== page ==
Verizon Communications was poised yesterday to finally take full control of its US wireless business with a US$130 billion deal that would buy out Vodafone and bring an end to a decade-long corporate standoff.
The British firm said late on Sunday that it was in advanced talks with Verizon to sell its 45 percent stake in the Verizon Wireless joint venture for cash and common shares in what would be the world’s third-largest deal of all time.
People familiar with the situation said they expected a full announcement to come after the London stock market closed yesterday, and after the board of Verizon met earlier yesterday to vote on the proposed transaction.
The move to sell the jewel in Vodafone’s crown closes a heady expansionist chapter for one of Britain’s most famous companies, which grew rapidly over the last 20 years through a spate of aggressive deals to operate in more than 30 countries across Europe, Africa and India.
The new Vodafone will be smaller, less profitable and more reliant on its core, mature European assets, but it is expected to use the huge windfall to rebuild via smaller acquisitions and higher network investments.
Speculation has already begun that Vodafone could itself become a bid target, and news of the pending deal sent its shares up 4 percent to a more than 12 year high in early London trade yesterday.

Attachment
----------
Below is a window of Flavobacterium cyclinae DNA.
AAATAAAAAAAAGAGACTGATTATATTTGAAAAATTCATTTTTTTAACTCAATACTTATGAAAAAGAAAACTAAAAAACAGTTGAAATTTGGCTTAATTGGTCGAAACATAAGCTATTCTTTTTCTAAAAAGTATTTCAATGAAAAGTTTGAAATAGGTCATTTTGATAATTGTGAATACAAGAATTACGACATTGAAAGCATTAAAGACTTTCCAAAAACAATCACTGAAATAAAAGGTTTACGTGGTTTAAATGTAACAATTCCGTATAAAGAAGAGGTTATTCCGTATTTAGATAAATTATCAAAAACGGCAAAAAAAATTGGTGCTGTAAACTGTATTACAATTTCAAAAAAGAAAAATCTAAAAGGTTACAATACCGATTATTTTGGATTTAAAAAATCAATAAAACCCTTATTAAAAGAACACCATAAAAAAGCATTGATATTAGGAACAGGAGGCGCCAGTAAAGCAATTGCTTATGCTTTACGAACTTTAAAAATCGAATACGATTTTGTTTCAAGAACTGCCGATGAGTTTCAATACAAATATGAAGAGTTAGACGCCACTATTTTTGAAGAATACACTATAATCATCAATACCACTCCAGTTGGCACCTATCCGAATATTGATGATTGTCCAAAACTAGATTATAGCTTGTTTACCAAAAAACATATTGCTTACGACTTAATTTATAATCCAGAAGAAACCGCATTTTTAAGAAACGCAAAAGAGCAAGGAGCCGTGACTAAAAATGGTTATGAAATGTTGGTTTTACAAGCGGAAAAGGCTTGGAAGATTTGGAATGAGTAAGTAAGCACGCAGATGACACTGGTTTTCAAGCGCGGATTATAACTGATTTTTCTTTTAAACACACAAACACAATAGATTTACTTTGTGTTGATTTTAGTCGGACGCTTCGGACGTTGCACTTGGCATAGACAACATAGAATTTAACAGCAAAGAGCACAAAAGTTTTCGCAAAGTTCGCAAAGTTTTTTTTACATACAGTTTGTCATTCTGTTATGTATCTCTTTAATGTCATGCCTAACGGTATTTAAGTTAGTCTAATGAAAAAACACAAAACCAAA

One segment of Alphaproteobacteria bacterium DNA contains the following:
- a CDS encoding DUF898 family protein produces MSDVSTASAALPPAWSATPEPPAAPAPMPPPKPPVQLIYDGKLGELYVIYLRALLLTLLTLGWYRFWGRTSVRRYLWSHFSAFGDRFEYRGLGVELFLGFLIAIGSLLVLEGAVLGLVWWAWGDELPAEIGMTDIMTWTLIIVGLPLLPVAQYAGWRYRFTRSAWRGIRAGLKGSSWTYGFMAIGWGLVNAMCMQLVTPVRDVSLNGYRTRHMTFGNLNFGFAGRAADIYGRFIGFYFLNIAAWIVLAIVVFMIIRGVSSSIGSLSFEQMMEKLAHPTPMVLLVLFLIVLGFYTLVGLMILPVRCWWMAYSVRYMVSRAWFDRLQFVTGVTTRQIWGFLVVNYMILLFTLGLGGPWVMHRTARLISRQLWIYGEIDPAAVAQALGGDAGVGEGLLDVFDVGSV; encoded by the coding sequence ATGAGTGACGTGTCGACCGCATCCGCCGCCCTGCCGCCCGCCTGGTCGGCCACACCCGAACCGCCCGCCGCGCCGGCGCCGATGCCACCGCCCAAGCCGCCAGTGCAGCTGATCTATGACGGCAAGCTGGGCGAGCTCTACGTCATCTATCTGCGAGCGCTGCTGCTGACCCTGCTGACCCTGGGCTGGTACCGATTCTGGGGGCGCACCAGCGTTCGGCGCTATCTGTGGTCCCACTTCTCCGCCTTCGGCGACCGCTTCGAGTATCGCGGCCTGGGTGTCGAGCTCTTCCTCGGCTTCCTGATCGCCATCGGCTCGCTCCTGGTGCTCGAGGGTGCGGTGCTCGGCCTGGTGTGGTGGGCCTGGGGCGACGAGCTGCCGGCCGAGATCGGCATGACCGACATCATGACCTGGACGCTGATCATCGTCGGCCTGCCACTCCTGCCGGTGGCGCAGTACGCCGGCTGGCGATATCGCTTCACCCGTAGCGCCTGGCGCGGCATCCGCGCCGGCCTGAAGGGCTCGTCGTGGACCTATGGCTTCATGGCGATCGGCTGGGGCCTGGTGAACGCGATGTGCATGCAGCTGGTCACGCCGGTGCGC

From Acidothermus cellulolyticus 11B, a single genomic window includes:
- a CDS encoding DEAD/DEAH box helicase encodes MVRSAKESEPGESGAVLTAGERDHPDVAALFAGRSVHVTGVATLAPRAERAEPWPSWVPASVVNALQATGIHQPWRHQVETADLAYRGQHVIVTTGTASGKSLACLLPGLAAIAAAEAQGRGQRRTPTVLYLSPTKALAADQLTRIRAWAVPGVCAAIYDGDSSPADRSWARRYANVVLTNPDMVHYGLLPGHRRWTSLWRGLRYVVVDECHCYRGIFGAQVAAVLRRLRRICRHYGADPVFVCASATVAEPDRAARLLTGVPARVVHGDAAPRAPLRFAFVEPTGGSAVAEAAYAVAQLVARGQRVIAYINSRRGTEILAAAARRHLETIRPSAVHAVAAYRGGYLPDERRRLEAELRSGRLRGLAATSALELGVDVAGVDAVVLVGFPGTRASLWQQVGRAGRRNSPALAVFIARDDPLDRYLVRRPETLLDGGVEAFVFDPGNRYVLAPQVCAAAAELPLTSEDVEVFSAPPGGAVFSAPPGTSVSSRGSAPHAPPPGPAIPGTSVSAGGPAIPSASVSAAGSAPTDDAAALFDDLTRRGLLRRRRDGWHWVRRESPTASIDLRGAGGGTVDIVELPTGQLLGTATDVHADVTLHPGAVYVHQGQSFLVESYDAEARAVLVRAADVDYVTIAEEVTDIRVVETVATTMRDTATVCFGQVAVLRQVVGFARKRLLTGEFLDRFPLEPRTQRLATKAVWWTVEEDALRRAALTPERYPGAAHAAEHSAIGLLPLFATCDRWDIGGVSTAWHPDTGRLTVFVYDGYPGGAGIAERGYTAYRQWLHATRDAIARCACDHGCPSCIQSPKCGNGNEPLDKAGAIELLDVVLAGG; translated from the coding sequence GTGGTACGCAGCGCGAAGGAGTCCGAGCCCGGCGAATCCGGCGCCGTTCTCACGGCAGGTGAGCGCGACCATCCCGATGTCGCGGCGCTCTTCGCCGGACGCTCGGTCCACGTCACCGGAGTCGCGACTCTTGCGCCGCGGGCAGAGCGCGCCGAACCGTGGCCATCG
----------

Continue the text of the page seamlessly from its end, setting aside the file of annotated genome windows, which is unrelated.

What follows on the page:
Under the terms of the proposed agreement, Vodafone would get US$60 billion in cash, US$60 billion in Verizon stock, and an additional US$10 billion from smaller transactions that will take the total deal value to US$130 billion, two of the people familiar with the matter said on Saturday.
To fund the cash portion of the deal, Verizon has lined up as much as US$65 billion in financing from four banks: JPMorgan Chase & Co, Morgan Stanley, Barclays PLC and Bank of America Merrill Lynch, they said.
The banks have committed to the financing which is expected be split evenly among the four, two people said.
If the deal is concluded, it will end one of the longest-running corporate standoffs, which has at times seen both partners seek to buy out the other in times of weakness.
For Verizon, it means that it no longer has to share the billions in cash generated by Verizon Wireless.
On the Vodafone side, chief executive Vittorio Colao will get a war chest of cash to reward shareholders and potentially carry out acquisitions to strengthen the group’s European and emerging market operations.